Coming right on the heels of her recent Hugo Award for Best Short Story, Alix E. Harrow has released her debut novel, The Ten Thousand Doors of January. This brand new work of American fantasy presents the story of January Scaller, a seventeen-year-old girl with the ability to travel through portals between alternate universes. In a genre filled with cliches and retellings, January’s tale comes as completely out of thin air as the doors she conjures.
January Scaller can travel between worlds, an ability that comes naturally, but sets her at odds with her foster father and mysterious benefactor, Mr. Locke, who tells her to forget about it. Mr. Locke also employs her real father, Julian. January cannot remember a life with her mother in it. However, as she grows older and more distant from Julian, January feels less and less at home in Mr. Locke’s house. She feels stifled by the turn-of-century expectations placed on a teenage girl who appears African-American. But, spoiler alert, January’s father isn’t from any of seven known continents; he’s from a completely different world! When Mr. Locke tries to get January to join a mysterious gentlemen’s club filled with vampires and creepy uberjagers. She runs, they chase, and the resulting, rollicking adventure ride spans across worlds.
Even though the yarn opens in Vermont, it’s got deep roots in the American South, weaving together homespun folklore with beautiful magic systems. Julian’s arms are covered in an elegant kind of magic: tattoos from another planet. January, naturally, displays a healthy obsession with the nascent pulp fiction genre that had begun spreading its wings. Really, this novel thrives on adventure, from the creepy, artifact-sucking Mr. Locke to all the globe-trotting her father does for American businessmen to January’s scrappy team of misfits, which include a savage guard dog, her childhood best friend, and Jane, a badass Kenyan sharpshooter. January’s story is one about race and the historical narrative.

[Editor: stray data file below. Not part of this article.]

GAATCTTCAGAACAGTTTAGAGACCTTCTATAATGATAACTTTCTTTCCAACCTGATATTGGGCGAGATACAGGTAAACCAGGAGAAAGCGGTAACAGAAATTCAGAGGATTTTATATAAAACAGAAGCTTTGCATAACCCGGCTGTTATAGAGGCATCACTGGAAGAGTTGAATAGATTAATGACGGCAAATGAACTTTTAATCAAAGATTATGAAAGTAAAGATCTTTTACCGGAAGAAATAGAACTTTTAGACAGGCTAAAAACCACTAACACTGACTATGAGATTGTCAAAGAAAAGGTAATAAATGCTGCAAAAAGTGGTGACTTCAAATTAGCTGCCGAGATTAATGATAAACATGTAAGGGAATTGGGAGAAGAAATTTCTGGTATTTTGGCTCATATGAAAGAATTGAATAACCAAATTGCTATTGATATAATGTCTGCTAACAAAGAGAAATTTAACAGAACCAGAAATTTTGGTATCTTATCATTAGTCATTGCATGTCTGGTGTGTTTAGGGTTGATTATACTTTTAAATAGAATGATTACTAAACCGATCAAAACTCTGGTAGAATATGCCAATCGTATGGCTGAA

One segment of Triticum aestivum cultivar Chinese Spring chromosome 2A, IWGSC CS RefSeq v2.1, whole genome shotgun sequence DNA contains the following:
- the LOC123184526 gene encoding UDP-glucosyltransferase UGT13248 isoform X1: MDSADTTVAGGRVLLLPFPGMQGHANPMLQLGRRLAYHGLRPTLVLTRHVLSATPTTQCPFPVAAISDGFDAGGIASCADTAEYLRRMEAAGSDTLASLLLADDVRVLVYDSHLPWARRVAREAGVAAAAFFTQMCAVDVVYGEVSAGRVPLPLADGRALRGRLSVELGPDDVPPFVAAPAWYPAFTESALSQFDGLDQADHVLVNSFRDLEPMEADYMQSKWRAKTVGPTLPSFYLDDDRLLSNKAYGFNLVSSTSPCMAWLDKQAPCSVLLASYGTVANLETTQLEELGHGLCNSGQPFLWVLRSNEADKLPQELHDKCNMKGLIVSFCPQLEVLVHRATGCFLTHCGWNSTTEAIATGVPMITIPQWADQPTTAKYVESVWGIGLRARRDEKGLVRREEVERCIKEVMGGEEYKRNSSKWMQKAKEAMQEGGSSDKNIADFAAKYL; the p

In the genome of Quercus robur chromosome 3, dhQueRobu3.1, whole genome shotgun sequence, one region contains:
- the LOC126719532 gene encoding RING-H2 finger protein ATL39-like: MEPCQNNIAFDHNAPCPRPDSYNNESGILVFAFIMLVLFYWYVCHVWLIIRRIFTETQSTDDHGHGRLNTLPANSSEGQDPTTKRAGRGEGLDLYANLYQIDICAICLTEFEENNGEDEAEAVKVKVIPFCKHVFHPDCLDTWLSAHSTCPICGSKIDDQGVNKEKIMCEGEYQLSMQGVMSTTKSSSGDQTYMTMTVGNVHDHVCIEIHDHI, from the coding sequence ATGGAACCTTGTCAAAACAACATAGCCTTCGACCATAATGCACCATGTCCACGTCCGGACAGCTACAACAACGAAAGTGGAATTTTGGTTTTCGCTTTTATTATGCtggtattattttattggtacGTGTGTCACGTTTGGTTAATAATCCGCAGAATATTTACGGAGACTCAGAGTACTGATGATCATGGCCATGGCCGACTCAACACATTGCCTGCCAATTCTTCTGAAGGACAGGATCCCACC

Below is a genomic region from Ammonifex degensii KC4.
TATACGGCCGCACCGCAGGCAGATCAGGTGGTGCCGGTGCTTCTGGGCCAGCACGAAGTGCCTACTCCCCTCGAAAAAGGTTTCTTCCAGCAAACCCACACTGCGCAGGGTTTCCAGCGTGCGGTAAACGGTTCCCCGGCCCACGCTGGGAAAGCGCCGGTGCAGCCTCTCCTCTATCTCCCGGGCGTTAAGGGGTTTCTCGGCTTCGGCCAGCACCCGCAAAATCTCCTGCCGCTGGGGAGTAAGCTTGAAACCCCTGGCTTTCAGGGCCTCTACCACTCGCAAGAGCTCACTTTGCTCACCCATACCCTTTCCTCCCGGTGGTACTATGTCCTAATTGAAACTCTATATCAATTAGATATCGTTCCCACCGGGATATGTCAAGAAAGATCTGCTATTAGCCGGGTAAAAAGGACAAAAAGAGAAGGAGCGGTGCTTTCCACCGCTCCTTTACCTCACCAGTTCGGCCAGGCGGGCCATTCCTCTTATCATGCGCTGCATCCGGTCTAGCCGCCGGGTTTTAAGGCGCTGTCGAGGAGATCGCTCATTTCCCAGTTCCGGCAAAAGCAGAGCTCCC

While bold and unconventional, but the story gets so busy packing on novelties, at times it forgets to really develop the strong characters it has. January, while certainly hunted the entire book, overcomes the difficult decision to confront the patriarchy, but that’s really kind of expected in this book. After that, she faces few moral quandaries because she’s so busy running either from Locke or to her father. Time and time again, January’s adventure sweeps her off of her feet rather than being driven by her.
January Scaller’s story is filled with creepy dudes in nice suits, brand-new homegrown fantasy, and love. It’s a story about a girl trying to reunite with her family. It’s American as apple pie and tart as a Granny Smith. The door remains open for a sequel…
Three stars out of five.
Favorite quote: “I didn’t tell the truth, because then my only remaining relative would think I was insane and I’d developed something of an allergy to people thinking I was insane.”